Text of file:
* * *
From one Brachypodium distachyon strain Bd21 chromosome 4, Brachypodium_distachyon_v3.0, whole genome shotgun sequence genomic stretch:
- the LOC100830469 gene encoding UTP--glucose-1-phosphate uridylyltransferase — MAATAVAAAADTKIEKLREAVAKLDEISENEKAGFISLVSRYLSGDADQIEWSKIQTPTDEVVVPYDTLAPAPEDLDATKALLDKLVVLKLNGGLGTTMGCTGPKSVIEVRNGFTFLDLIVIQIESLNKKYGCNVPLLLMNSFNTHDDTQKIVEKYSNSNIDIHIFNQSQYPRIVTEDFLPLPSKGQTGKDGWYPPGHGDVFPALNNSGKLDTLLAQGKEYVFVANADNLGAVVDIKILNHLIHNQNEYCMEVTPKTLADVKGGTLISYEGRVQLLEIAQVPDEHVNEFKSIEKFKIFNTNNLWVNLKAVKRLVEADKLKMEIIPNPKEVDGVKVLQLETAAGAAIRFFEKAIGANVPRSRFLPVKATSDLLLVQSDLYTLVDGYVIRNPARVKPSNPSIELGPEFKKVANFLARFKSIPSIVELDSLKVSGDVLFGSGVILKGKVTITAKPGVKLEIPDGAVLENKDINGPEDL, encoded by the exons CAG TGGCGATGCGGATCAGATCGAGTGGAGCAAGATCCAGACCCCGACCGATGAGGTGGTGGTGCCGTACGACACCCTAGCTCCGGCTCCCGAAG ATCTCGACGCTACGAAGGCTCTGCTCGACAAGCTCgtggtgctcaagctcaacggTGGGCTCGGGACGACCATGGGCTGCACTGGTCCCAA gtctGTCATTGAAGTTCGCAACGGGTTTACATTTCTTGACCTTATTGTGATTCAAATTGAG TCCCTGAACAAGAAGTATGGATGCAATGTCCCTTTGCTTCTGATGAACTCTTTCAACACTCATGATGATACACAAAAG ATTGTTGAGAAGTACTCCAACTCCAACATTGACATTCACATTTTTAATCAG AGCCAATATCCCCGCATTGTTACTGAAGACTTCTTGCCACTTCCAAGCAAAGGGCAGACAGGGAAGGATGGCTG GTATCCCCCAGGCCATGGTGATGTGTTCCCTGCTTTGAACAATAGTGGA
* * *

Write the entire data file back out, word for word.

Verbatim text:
From one Brachypodium distachyon strain Bd21 chromosome 4, Brachypodium_distachyon_v3.0, whole genome shotgun sequence genomic stretch:
- the LOC100830469 gene encoding UTP--glucose-1-phosphate uridylyltransferase — MAATAVAAAADTKIEKLREAVAKLDEISENEKAGFISLVSRYLSGDADQIEWSKIQTPTDEVVVPYDTLAPAPEDLDATKALLDKLVVLKLNGGLGTTMGCTGPKSVIEVRNGFTFLDLIVIQIESLNKKYGCNVPLLLMNSFNTHDDTQKIVEKYSNSNIDIHIFNQSQYPRIVTEDFLPLPSKGQTGKDGWYPPGHGDVFPALNNSGKLDTLLAQGKEYVFVANADNLGAVVDIKILNHLIHNQNEYCMEVTPKTLADVKGGTLISYEGRVQLLEIAQVPDEHVNEFKSIEKFKIFNTNNLWVNLKAVKRLVEADKLKMEIIPNPKEVDGVKVLQLETAAGAAIRFFEKAIGANVPRSRFLPVKATSDLLLVQSDLYTLVDGYVIRNPARVKPSNPSIELGPEFKKVANFLARFKSIPSIVELDSLKVSGDVLFGSGVILKGKVTITAKPGVKLEIPDGAVLENKDINGPEDL, encoded by the exons CAG TGGCGATGCGGATCAGATCGAGTGGAGCAAGATCCAGACCCCGACCGATGAGGTGGTGGTGCCGTACGACACCCTAGCTCCGGCTCCCGAAG ATCTCGACGCTACGAAGGCTCTGCTCGACAAGCTCgtggtgctcaagctcaacggTGGGCTCGGGACGACCATGGGCTGCACTGGTCCCAA gtctGTCATTGAAGTTCGCAACGGGTTTACATTTCTTGACCTTATTGTGATTCAAATTGAG TCCCTGAACAAGAAGTATGGATGCAATGTCCCTTTGCTTCTGATGAACTCTTTCAACACTCATGATGATACACAAAAG ATTGTTGAGAAGTACTCCAACTCCAACATTGACATTCACATTTTTAATCAG AGCCAATATCCCCGCATTGTTACTGAAGACTTCTTGCCACTTCCAAGCAAAGGGCAGACAGGGAAGGATGGCTG GTATCCCCCAGGCCATGGTGATGTGTTCCCTGCTTTGAACAATAGTGGA